At the Museum of the Bible, we recently hosted a live town hall on youth and morality. What is missing from the continuous discussion surrounding youth and violence, suicide, disrespect of parenting, drug addiction, etc., is a discussion about youth and moral striving.
We were joined by a thought-provoking panel that included Charlie Kirk, Shelby Emmett, Candace Owens and Shermichael Singleton.
The general consensus following the debate was that our young adults felt the discussion was long overdue. They are more prepared than ever to discuss the importance of moral striving and continuous character building in America’s youth.
I often wonder: What does it mean to live a life of purpose and meaning?
As I reflect on the experiences that I have had in life, a few recurring themes seem to emerge.
For me, living on purpose has meant creating a wealthy life. I am referring to all aspects of wealth, be it material wealth, enjoying and emoting good physical and mental health, or striving to make a positive difference in the lives of others.
With the many options and paths one could possibly take, how does one stay on the path toward one’s purpose?
The way forward for me has involved constant introspection, observation and work. I’m not referring to working on my career or business, although that is certainly a part of it. I’m talking about the meta-work that one does even before showing up to the office on a daily basis. That work is the self-sacrifice, working toward strengthening character, and avoiding the pitfalls of temptation and lust. It is the work of self-abnegation and prudence, the daily sacrifices made in service of a higher ideal.
This is the work that ultimately grants us the freedom and true fulfillment that we are seeking. Those things that seem attractive to us in the short term — sleeping in just another hour, giving into the temptation to over-consume food or to have gratuitous sex for immediate gratification — do not provide long-term happiness.
No, true joy does not arise from the vulgar applause of adoring crowds or from the creature comforts of mediocrity. True joy arises from the fruits of years of labor that has been diligently and consistently applied. The deep joy of working toward a goal and seeing it come to fruition over time is what life can be all about.
This process of spiritual striving and consistent action toward goals — while avoiding immediate, pleasure-seeking behaviors — is the most advanced form of spiritual technology that I have found. It is far more powerful than the magic of compound interest as a builder of wealth because it aligns with the creative forces of the universe.
The most effective way to achieve long-term success in any endeavor, whether it be health, business, or life in general, is to align one’s personal goals with the interests of the whole. Sex is a great case in point. Sex can be both pleasurable to the individual and, if properly aligned with the purpose of procreation, can also serve the whole.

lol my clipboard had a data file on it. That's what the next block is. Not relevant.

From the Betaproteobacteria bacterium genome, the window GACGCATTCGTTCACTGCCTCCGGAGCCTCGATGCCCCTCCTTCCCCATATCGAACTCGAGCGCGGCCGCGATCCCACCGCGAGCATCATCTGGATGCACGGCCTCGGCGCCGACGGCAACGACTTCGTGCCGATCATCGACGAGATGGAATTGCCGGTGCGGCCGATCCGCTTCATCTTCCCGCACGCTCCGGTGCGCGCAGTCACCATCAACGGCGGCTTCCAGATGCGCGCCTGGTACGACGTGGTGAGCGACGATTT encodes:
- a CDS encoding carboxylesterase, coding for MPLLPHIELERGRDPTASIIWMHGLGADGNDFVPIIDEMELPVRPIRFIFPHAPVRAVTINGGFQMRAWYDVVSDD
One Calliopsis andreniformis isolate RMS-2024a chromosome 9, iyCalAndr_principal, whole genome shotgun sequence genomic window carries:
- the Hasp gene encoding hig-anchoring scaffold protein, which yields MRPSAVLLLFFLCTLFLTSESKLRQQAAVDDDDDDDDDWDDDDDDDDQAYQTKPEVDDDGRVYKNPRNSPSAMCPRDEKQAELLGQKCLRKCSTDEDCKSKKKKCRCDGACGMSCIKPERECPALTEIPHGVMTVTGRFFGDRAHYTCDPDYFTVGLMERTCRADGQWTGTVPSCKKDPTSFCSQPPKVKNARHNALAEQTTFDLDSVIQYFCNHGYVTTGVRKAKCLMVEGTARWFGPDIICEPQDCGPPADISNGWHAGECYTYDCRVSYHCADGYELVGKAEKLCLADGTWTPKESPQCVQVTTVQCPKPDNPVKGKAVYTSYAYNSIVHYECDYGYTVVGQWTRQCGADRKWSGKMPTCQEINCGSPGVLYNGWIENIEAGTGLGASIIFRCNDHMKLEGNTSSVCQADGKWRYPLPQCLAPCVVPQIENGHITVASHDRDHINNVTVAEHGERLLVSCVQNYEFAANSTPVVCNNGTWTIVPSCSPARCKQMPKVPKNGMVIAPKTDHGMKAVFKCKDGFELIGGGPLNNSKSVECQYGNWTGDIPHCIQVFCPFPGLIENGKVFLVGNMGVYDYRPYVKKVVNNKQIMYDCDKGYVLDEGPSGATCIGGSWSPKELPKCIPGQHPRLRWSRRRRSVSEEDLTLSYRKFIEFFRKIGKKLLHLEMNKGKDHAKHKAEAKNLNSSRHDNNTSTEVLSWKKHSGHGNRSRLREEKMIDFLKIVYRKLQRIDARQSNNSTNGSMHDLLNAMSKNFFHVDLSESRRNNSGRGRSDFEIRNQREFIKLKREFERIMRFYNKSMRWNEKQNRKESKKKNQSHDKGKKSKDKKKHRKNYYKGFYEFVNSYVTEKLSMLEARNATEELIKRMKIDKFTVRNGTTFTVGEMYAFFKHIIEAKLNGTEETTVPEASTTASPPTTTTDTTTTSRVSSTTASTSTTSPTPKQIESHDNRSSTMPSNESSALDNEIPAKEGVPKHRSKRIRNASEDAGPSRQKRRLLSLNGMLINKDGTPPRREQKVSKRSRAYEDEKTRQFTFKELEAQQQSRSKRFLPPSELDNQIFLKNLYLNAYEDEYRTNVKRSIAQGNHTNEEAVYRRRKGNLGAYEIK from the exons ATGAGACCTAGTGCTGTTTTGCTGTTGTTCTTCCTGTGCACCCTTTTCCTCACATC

As human beings, we have been blessed with both the power of intelligence and the gift of choice. This has enabled us to create tools that give us dominion over the earth and other creatures. But if not used properly, they can also lead to our mutual destruction.
We have seen this story repeat itself over and over again, from the Tower of Babel to the mistaken assumption that prompts some to choose abortions over the sanctity of life.
The so-called sexual revolution was brought to us by the technology that enabled us to seemingly forestall the results of sex thorough birth control, or to erase the responsibility created by sex through the abomination of abortion. It supposedly freed women to seek professional careers and cheapened the transaction cost of casual relationships. It freed men to opt out of family formation while doing their own thing.
So-called free love is never, in fact, free. The true cost of love and intimacy is commitment and faithfulness. These are enduring principles, unchanged by any artifice man can possibly engineer.
The truth is, no such bargain could ever be struck. In reality, pleasure-seeking behaviors, like sex outside of the bonds of marriage and abortion, work to thwart the creative process. These behaviors create the mentality that one should have sex without being spiritually, emotionally and economically prepared to manage the creative force that sex invites and often demands.
Our success here on earth comes from using the creative power of God to manifest iterative creations with the gifts of intelligence and artistry. We tend to pollute this connection when we diverge from pursuing our God-given purpose.
Only when we align pleasure with purpose can we achieve true joy. Self-discipline and living in accord with the laws of God is the only path to freedom in this life and in the next. This is the most powerful spiritual technology known to man.
Armstrong Williams is a columnist for The Daily Signal and host of “The Armstrong Williams Show,” a nationally syndicated TV program.
A version of this Op-Ed previously appeared on The Daily Signal website under the headline “There’s No Such Thing as ‘Free Love.'”
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